When I was around a year and a half old I was in a flood that destroyed our home, shortly after, my mother abandoned me. I never regained a truly significant relationship with her. Her absence left me longing for a loving maternal figure and questioning whether I would (or even should) ever be able to mother anyone myself.
A few years later, my father remarried, which turned out to be devastating. My new step-mother was a highly volatile and abusive woman. I had family that saw the abuse but they did not know how to help. They did their best but it was considered a “family matter” at the time and wasn’t handled as it might be today.
Right after I turned 10, and in the midst of retiring from the army, my father found himself going through his third divorce. The day before they were scheduled to go to court he finally confronted me about my stepmother. After years of lying, I finally admitted to him what had really been going on behind his back. His face seemed to lose all the life and vigor he had once embodied. This dark period was firmly cemented within me when my beloved father completed suicide.
His death would prove to be something that I felt both hindered and defined by for much of my life. I struggled with understanding. I was taunted and looked down upon because of the manner in which my dad had died and his final actions on this earth. People told me he had killed himself so he would finally be free of me. People told me he had gone to hell. People were scared of me because they had decided my father was a monster instead of a man. I struggled with depression, with his ultimate act, and my own suicidal thoughts. It had become an option for me because if the man I had idolized could do it, why couldn’t I?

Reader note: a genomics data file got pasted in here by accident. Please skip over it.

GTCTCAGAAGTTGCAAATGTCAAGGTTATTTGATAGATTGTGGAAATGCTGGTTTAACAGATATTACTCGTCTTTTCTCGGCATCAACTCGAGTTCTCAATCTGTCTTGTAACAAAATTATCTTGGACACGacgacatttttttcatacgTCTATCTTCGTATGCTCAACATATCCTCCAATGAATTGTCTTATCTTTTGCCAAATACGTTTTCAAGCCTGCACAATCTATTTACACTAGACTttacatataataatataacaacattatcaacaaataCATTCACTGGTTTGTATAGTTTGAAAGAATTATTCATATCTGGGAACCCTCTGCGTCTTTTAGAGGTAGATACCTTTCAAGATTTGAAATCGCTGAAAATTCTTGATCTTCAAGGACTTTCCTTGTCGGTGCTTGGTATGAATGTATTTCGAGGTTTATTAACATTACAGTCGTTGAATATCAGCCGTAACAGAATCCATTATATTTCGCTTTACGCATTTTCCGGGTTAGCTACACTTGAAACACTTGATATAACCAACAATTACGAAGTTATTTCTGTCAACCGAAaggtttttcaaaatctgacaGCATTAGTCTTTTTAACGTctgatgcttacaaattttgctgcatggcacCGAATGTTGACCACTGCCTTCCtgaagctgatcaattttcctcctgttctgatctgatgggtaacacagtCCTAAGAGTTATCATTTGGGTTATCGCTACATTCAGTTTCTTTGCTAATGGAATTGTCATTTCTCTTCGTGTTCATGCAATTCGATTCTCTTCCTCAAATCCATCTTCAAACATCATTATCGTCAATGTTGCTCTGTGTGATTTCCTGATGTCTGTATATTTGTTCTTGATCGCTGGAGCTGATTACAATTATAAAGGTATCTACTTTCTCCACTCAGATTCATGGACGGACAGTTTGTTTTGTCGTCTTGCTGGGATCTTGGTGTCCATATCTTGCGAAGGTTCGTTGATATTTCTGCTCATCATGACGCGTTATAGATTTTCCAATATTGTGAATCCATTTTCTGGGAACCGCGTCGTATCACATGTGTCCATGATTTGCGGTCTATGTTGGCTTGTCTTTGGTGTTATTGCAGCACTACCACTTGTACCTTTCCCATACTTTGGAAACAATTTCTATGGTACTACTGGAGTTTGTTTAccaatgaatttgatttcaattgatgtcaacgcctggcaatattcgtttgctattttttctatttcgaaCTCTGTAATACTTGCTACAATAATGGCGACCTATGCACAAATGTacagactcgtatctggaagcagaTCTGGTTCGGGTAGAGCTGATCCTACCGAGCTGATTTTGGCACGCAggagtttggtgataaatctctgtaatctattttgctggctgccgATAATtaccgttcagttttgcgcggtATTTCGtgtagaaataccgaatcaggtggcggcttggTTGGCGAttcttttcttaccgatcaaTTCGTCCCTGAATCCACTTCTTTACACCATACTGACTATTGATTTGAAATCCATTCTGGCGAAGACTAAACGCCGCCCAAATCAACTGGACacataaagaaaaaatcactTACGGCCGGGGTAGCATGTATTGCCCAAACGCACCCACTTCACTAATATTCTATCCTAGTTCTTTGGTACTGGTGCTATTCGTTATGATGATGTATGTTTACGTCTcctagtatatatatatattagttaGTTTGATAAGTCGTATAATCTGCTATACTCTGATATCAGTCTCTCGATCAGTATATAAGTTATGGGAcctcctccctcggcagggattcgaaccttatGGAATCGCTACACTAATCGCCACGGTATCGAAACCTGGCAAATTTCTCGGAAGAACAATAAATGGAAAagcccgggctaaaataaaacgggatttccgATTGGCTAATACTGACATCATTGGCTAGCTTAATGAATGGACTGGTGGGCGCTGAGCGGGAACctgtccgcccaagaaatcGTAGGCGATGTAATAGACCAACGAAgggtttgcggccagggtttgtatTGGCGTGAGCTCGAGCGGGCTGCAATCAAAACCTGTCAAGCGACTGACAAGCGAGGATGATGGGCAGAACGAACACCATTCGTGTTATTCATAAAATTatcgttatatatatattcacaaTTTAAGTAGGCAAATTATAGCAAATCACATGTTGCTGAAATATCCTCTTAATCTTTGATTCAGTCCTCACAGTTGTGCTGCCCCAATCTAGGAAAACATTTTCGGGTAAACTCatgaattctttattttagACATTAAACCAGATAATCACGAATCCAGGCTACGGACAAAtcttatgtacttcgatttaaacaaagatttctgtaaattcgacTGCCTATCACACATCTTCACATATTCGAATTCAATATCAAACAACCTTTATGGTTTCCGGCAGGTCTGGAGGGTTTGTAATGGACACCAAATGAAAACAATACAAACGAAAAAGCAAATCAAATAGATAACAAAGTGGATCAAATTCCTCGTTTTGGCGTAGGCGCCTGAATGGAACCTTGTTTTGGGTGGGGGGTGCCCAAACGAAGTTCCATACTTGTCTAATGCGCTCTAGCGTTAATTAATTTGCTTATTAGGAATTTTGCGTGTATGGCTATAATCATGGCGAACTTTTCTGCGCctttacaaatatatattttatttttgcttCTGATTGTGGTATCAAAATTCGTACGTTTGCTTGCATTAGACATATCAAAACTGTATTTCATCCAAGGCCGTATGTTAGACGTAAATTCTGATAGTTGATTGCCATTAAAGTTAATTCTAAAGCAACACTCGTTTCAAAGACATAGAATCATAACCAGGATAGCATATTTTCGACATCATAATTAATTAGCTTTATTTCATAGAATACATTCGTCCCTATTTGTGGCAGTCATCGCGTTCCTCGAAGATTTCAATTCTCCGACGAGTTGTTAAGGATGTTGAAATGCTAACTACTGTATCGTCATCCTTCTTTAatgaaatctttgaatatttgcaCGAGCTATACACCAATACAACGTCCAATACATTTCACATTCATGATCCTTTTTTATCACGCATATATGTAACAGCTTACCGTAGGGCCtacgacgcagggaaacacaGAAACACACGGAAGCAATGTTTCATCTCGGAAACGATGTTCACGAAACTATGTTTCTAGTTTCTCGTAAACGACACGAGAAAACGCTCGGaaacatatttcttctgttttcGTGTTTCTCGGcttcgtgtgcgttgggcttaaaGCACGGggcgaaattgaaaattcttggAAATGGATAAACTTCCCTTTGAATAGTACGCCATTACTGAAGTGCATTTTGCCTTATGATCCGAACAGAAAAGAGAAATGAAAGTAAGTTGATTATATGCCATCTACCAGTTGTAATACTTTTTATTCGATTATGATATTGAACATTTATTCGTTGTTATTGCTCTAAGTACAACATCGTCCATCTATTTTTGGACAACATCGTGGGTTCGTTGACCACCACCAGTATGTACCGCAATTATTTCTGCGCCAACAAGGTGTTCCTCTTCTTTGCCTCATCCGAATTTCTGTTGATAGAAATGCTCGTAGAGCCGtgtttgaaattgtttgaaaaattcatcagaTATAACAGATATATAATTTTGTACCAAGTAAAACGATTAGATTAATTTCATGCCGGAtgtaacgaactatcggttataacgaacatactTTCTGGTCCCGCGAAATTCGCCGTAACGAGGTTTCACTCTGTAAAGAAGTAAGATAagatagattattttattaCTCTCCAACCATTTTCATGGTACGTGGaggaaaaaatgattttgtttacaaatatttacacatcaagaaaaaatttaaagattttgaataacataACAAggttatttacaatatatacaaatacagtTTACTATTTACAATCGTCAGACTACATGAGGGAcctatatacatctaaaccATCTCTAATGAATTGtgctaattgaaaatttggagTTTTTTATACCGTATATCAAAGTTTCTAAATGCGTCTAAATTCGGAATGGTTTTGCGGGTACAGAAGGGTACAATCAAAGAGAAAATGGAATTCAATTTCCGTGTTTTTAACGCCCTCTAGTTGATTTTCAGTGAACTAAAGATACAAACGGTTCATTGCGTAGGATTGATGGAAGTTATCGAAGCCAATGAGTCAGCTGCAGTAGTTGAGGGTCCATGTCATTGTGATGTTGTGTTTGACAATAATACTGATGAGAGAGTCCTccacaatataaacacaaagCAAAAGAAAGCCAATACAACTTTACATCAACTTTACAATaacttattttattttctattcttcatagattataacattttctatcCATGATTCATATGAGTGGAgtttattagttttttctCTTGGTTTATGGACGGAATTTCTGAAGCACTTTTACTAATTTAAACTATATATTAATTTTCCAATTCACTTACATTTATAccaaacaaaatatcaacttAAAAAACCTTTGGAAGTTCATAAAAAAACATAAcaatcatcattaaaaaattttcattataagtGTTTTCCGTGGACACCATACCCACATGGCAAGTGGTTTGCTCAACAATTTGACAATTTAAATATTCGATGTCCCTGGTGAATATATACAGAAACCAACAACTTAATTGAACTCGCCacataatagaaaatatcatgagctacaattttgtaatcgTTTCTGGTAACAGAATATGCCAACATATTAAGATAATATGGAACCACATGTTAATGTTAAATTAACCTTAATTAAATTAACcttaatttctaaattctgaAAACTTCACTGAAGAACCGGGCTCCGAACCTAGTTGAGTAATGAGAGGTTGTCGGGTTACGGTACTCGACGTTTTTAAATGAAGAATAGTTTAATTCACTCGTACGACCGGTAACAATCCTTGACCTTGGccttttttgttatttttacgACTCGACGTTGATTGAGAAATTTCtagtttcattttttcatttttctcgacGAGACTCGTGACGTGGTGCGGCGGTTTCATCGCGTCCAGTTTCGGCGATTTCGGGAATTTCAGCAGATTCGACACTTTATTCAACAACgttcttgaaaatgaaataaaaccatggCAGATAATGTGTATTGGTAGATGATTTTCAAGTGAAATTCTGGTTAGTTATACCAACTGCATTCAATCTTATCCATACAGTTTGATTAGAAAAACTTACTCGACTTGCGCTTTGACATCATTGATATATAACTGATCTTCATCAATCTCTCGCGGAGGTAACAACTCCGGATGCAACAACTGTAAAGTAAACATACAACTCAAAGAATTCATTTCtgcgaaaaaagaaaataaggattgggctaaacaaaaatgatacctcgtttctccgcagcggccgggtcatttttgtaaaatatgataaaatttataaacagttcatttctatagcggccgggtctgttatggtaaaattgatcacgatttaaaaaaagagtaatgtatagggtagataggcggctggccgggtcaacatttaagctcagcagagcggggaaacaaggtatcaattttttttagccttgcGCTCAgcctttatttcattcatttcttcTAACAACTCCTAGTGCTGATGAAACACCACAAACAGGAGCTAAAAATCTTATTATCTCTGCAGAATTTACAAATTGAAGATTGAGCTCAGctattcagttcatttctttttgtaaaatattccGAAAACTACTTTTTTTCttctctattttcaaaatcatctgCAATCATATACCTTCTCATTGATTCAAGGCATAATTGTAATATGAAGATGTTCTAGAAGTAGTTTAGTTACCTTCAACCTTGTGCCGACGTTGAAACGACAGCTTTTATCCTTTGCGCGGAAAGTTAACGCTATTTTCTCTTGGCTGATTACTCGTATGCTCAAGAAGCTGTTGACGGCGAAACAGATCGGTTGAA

I was adopted by my grandparents (my father’s parents). I was a little Korean girl being raised by my white grandparents in a time before this was common. Though they taught me a great deal, it was not an easy way to be raised. I had not only lost my father but I had now been sent to a whole new set of expectations and allowances and I still had the fear of physical abuse ingrained within me from my stepmother. There were days where just breathing made me ache. Days where no one knew that the only thing that got me through was thinking of seeing my father again. Days where I desperately wanted to do anything in order to make that happen.
I struggled with my new world, my loss, and a pain unlike any I had ever known before and my grandparents struggled with the loss of another child. Much of our time together was spent in silence because none of us knew how to comfort the other. Even though we desperately wanted and needed just that.
Over the years I learned about the intricacies of relationships and the desires that move people to act in certain ways. I used writing to soothe my pains and to analyze the world around me. It gave me power and at the same time, allowed me to be weak. It never judged my flaws or my past, unlike so many people I had met throughout my young life.
In time I realized, I will always suffer from depression But I will always fight it with all that I can because I will not allow it to destroy who I can be.
The woman I am, is one who has moved forward, oftentimes awkwardly. I am stronger today then I have ever been and yet, in many ways, I am still as fragile as that mourning child. I have learned to embrace me, all of me.
I want to share my story so that perhaps at least one person can find the solace they need to get through another day. You never know when your heart will be moved.
© Susie Reece 2014